Tsuji’s turning point came when he created a bust of Dick Smith, which was twice the size of his actual face, for Smith’s 80th birthday. It moved Smith to tears, and he expressed his admiration and praise for Tsuji’s work in front of his students. 


The experience of leaving such a lasting impression on his audience gave Tsuji a sense of accomplishment and fulfillment that he had never felt before. He retired from working for Hollywood and focused on creating giant busts as a modernist sculptor.



Request From a Renowned Actor


In 2013, Tsuji created a double-sized bust of American artist Andy Warhol, the flag-bearer of pop art. The bust was displayed at an exhibition in New York and further popularized both names in the modern art world.


There was one man who kept a close eye on Tsuji's work after his Hollywood retirement—the British actor Gary Oldman.


“When I first received an email from Gary three years ago, requesting that I do his special makeup, I refused. I had no intention of returning so easily after having retired from Hollywood, but he didn’t give up. He insisted that at least I should visit his home,” he said.



Oldman continued to lure him after Tsuji finally visited his home. “I will only accept the role of Churchill if you agree to do my makeup. If not, I will refuse the role,” the actor told him.


Oldman’s face contrasts greatly with Churchill’s. Oldman’s eyes are close together and his face is narrow, while Churchill’s face was round and his eyes far apart. Oldman was fully aware of this and could only trust Tsuji to give him the miracle he needed.


“To be honest, I thought it was going to be the hardest makeup project of my life,” Tsuji confessed. However, this challenge was exactly what added fuel to his creativity.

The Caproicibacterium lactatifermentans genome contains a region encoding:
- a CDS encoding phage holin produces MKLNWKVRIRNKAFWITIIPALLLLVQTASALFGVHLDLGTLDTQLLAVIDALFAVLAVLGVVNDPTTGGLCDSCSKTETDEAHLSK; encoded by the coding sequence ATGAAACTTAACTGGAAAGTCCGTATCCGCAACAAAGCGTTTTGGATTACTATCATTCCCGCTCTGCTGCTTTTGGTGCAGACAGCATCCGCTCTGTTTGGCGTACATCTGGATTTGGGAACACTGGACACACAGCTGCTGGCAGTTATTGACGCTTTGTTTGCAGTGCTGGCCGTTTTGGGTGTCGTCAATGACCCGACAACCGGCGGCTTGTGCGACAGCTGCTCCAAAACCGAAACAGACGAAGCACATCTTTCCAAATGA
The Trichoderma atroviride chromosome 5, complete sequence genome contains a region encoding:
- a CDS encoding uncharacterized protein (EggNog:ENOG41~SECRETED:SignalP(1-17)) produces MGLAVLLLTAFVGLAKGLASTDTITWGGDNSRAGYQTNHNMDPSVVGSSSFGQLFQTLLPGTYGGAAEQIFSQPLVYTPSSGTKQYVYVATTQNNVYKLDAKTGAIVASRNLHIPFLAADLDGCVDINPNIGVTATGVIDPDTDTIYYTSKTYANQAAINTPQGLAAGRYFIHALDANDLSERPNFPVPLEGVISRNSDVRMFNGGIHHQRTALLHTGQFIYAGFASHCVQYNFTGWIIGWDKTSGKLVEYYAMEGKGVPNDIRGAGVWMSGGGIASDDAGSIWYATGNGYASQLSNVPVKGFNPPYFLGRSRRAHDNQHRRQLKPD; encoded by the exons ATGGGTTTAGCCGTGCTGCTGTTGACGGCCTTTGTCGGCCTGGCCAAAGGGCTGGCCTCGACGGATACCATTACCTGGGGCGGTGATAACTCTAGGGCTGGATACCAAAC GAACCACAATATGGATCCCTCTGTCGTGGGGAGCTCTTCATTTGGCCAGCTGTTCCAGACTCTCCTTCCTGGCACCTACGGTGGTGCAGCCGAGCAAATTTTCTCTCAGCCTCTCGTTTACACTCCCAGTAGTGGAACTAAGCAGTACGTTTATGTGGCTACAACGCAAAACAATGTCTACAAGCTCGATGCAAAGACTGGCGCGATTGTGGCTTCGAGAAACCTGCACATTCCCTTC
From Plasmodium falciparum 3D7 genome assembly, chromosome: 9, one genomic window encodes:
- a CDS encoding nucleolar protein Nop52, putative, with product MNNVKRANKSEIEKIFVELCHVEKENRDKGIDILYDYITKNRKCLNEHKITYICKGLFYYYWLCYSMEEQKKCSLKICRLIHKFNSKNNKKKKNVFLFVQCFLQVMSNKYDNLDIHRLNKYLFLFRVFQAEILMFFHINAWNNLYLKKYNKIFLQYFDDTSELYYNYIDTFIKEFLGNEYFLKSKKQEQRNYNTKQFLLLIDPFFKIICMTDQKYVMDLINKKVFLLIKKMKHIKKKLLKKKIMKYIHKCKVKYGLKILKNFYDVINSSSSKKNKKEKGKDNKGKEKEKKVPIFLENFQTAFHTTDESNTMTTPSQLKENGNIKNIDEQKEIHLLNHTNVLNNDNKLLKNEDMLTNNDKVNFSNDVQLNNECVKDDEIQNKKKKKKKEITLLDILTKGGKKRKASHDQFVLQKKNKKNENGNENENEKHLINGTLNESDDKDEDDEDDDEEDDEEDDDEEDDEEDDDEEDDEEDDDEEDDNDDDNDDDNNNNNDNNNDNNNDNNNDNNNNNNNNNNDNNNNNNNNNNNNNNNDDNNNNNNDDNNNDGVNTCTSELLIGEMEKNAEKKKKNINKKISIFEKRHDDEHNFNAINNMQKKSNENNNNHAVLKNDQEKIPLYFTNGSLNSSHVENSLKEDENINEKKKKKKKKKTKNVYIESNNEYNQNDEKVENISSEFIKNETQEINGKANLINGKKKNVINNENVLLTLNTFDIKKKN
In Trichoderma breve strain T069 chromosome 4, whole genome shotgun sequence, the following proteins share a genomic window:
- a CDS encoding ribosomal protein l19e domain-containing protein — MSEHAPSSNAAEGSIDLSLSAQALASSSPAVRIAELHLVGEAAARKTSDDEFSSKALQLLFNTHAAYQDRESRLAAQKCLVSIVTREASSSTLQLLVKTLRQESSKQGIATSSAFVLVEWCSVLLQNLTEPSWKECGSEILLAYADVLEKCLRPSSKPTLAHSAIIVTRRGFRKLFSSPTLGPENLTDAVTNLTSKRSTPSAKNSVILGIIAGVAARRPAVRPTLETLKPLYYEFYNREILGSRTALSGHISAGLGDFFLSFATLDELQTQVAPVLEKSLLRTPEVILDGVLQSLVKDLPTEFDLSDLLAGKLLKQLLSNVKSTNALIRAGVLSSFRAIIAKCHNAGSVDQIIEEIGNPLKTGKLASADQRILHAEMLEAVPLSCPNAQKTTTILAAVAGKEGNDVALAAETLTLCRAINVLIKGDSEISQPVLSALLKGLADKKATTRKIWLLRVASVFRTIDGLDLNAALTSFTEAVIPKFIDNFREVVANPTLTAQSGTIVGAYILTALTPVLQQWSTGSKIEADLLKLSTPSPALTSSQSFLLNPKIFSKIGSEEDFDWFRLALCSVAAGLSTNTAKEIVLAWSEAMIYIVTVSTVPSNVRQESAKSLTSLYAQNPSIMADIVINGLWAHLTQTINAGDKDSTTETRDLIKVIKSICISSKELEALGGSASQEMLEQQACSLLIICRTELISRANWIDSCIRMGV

Tsuji decided to accept Oldman’s request because of Oldman’s passion and sincere desire to use Tsuji’s skills. If Oldman was going to play Churchill, he was going to do so with everything he had, and Tsuji knew it. Besides, this time, he was going to resurrect a historical figure instead of producing a creature or monster. It reminded him of the time he created Lincoln for his first-ever makeup project during his high school years.



Tsuji collected as much information as he could on Churchill, such as photos and films. He was so determined that he even studied Churchill’s personality.


What Churchill’s Grandchild Said


When he finally saw the completed film, Tsuji was emotionally absorbed in a way that he had not experienced with previous films.


“When I watch the films I worked on, my eyes are usually only drawn to my makeup work. This time, I became immersed in the film’s plot because Gary truly became Winston Churchill in the film,” Tsuji said in a pleased tone.



“Maybe we’ll retire if we both get an Oscar,” Oldman had said to Tsuji. However, it is unlikely that Hollywood will let two people with such outstanding talent leave without putting up a fight. In fact, Tsuji is already besieged with requests to work on other films.


“I am so grateful Gary’s passion lured me back to the film industry, and that Hollywood recognized my talent,” Tsuji said as he smiled with satisfaction. “Actually, Winston Churchill’s grandchild watched the film and said, ‘It’s Grandpa!’ You have no idea how relieved I was to hear that.”
Yasuyuki Totsui is a senior staff writer for the Sankei Shimbun Cultural News Department at Osaka.



(Click here to read the article in Japanese.)